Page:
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This section outlines the minimum requirements and additional metrics or indicators that are relevant and suitable for collation and analysis for operational deployments. Additionally, as part of the force procurement process, due diligence should be given to expected algorithm performance (or accuracy).
The National Institute of Standards and Technology (NIST) regularly undertake large-scale facial recognition system tests. Although these provide a good starting point, it is incumbent upon the system owner to understand how these tests relate to the accuracy and equitability of their deployed algorithm. While publicly available test data from NIST can inform owners, it will usually be informative to measure accuracy of the specific operational algorithm on operationally realistic data.
There are two key metrics that determine the ‘accuracy’ of an LFR system and a third that details the time taken to generate an alert.
True recognition rate (TRR)
This is also referred to as the true positive identification rate.
The TRR is the number of times when individuals on a watchlist are known to have passed through the zone of recognition and the LFR system correctly generated an alert, as a proportion of the total number of times these individuals passed through the zone of recognition (regardless of whether an alert is generated).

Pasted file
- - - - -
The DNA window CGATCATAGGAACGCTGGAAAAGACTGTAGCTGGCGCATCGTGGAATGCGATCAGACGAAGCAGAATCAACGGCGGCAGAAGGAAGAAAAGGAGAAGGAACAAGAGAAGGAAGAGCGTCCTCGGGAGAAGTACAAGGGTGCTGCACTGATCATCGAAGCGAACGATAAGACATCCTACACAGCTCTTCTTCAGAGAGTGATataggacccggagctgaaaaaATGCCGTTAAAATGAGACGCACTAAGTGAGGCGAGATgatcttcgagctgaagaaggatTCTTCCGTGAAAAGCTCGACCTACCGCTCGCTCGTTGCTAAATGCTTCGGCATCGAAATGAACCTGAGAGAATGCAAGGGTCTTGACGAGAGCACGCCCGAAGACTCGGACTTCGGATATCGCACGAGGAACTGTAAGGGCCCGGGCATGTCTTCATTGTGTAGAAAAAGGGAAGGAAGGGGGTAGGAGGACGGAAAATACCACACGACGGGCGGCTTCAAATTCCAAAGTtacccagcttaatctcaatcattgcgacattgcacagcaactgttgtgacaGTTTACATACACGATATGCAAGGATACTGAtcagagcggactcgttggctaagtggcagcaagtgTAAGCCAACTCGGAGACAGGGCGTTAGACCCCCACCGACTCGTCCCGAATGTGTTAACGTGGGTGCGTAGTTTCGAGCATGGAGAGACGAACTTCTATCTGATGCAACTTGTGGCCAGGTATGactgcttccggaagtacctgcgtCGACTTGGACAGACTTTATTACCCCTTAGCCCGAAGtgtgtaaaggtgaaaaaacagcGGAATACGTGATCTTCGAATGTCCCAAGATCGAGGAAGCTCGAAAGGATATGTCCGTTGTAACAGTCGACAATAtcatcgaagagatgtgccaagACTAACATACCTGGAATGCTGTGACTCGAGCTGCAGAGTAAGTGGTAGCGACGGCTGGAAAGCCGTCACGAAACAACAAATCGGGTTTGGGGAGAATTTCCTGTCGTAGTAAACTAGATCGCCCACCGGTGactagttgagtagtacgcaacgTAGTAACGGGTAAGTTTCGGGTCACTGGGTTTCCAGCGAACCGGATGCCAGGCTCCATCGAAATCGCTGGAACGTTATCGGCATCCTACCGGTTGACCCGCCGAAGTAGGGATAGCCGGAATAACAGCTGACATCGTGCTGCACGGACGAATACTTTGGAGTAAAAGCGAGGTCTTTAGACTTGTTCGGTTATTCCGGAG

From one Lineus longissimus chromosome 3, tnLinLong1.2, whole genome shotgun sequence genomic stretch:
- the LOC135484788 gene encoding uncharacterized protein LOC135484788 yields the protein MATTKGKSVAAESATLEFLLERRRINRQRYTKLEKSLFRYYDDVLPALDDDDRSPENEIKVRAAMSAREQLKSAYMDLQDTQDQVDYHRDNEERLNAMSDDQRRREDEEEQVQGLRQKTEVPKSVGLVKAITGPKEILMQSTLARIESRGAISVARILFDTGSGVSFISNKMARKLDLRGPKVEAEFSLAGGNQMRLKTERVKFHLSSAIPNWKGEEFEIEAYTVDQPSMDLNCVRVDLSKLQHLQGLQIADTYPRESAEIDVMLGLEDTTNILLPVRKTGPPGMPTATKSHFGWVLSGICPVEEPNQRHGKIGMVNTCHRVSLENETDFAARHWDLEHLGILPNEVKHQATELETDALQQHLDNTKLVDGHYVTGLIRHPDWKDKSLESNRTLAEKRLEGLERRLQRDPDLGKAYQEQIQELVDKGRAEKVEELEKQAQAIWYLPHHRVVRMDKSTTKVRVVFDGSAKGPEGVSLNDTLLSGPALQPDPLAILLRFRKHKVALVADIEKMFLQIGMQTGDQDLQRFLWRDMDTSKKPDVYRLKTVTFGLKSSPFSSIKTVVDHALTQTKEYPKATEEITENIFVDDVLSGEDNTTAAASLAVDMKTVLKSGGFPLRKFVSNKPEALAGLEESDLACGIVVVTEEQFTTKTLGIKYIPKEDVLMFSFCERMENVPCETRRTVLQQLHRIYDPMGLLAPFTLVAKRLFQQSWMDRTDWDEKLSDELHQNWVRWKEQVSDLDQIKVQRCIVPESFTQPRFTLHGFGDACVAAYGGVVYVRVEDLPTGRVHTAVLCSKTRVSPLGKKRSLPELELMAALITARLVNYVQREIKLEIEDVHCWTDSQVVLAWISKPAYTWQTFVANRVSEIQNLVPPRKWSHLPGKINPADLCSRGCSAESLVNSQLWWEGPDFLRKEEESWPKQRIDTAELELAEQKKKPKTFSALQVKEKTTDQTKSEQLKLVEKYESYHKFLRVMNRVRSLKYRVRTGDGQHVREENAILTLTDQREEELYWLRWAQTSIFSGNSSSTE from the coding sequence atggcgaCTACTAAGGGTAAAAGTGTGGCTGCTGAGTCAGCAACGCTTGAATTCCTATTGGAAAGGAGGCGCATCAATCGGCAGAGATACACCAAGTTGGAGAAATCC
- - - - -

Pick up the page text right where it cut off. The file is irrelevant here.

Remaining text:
This metric can only be generated by ‘seeding’ known subjects (for example, police officers or staff) into a Blue Watchlist and measuring the number of times those subjects are present in the zone of recognition against the number of alerts generated. Users of LFR systems (and vendors) should not focus so closely on maximising this metric, as it may increase the false alert rate to an extent that is not possible to manage the number of false alerts.
False alert rate (FAR)
This is also referred to as false positive identification rate.
This is the number of individuals who are not on the watchlist but generate a false alert or confirmed false alert, as a proportion of the total number of people who pass through the zone of recognition.
All of the TRR and FAR metrics should be recorded and reported to the SRO. Operational experience to date suggests that the FAR should be 0.1% or less (less than 1 in 1,000) in most scenarios. It should be noted that the number of false alerts generated is greatly affected by the number of subjects processed by the LFR system and, to a lesser extent, the size of the watchlist.
The configurable threshold (the point at which two images being compared will result in an alert) will have a direct impact on the TRR and FAR. The threshold needs to be set with care so as to maximise the probability of returning true alerts, while keeping the number of false alerts to acceptable levels, as determined by the SRO in light of the force’s use case.
Recognition time (RT)
This is the average time taken between a subject on the watchlist passing before a camera and the generation of an alert. Note that the actual amount of time taken to act on an alert will always be longer than the RT, as additional time is needed for the LFR operator to assess the alert and to pass it to an LFR engagement officer, who will then make a final decision on whether to engage or not.
The RT should be sufficiently small that an effective response to an alert is possible before the subject has moved too far from the point where the initial alert occurred. High-resolution video cameras with multiple faces in each frame will require significant processing power if the RT is to be fast enough to enable a real-time response.